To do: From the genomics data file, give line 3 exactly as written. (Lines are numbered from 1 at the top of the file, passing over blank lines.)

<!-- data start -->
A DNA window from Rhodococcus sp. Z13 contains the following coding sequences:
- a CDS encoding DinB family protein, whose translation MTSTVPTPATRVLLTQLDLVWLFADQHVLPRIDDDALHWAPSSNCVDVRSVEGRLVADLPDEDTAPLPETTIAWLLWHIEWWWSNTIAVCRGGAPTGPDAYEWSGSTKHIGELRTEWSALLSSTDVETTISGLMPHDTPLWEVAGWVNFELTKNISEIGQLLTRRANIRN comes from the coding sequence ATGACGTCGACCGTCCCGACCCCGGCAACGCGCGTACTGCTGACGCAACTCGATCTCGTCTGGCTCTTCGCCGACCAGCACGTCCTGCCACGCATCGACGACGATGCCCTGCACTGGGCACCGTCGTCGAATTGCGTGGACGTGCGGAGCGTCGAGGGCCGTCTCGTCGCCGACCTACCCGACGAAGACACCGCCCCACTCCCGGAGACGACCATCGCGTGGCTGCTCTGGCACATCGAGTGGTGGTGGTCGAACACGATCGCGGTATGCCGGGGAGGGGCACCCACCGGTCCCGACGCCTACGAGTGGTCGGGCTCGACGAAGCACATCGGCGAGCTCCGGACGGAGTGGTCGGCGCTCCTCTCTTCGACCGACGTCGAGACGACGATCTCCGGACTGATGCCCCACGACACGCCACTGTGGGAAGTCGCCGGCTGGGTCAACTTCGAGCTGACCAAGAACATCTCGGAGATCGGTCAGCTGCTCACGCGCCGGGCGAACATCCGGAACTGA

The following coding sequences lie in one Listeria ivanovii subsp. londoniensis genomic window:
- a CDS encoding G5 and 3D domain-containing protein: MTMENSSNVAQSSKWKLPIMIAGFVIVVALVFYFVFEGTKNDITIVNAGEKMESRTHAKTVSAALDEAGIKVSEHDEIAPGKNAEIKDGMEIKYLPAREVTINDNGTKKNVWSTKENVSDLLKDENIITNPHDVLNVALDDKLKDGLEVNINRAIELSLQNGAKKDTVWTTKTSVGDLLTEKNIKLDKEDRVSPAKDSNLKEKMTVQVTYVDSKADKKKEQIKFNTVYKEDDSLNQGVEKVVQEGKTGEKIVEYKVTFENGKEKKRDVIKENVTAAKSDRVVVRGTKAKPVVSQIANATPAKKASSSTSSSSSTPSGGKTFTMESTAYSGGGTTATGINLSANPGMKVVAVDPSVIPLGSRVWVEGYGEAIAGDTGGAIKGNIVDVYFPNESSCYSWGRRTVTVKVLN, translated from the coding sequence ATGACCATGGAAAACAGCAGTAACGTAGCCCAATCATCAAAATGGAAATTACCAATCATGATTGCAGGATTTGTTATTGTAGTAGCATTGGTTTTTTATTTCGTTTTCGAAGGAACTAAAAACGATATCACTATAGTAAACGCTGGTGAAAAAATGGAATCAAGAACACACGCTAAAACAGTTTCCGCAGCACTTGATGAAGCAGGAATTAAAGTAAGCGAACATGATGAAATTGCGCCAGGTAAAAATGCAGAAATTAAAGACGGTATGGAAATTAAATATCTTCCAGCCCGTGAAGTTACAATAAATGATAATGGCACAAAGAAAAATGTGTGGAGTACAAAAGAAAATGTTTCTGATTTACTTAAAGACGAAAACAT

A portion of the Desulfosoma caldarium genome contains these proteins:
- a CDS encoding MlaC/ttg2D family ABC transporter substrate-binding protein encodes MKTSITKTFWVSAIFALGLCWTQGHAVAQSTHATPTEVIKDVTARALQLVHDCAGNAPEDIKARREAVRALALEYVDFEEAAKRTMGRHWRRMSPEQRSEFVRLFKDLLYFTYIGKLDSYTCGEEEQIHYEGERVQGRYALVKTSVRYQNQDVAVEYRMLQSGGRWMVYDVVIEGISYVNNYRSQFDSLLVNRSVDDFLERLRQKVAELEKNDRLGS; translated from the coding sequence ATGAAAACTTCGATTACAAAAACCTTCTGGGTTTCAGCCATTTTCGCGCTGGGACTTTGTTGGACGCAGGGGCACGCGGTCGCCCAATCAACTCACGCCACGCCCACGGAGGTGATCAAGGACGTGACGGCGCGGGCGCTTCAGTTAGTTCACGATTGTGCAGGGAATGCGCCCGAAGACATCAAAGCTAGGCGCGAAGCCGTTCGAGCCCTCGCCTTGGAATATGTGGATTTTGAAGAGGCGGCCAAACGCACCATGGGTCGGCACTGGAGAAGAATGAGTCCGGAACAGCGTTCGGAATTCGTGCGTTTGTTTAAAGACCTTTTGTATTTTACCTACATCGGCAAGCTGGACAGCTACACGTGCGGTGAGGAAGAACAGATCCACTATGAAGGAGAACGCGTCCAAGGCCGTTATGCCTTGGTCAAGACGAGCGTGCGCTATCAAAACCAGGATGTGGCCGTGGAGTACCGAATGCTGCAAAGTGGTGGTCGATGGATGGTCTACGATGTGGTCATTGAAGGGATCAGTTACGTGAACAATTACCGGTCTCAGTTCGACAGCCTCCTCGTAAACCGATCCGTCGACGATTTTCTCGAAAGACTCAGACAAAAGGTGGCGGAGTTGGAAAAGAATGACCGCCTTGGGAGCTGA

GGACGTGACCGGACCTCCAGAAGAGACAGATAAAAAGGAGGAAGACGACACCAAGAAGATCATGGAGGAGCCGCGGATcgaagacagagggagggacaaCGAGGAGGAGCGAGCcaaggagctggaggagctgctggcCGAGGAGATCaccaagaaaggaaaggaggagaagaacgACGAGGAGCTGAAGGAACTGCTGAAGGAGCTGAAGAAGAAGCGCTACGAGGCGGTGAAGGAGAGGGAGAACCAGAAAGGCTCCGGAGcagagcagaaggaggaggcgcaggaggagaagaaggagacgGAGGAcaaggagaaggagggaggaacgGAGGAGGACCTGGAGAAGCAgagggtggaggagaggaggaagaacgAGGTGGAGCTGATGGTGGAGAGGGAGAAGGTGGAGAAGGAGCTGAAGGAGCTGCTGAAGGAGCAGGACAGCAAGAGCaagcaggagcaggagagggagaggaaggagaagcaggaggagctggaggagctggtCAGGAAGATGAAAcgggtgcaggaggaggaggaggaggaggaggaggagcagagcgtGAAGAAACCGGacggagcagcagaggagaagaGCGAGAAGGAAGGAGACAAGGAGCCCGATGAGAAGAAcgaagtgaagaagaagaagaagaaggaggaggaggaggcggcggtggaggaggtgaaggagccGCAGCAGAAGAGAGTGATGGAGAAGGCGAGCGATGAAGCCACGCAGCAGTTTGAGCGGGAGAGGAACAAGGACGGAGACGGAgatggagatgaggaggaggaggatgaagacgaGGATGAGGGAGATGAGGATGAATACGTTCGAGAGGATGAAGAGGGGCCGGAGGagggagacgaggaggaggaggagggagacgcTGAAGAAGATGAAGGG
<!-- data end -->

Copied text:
The following coding sequences lie in one Listeria ivanovii subsp. londoniensis genomic window: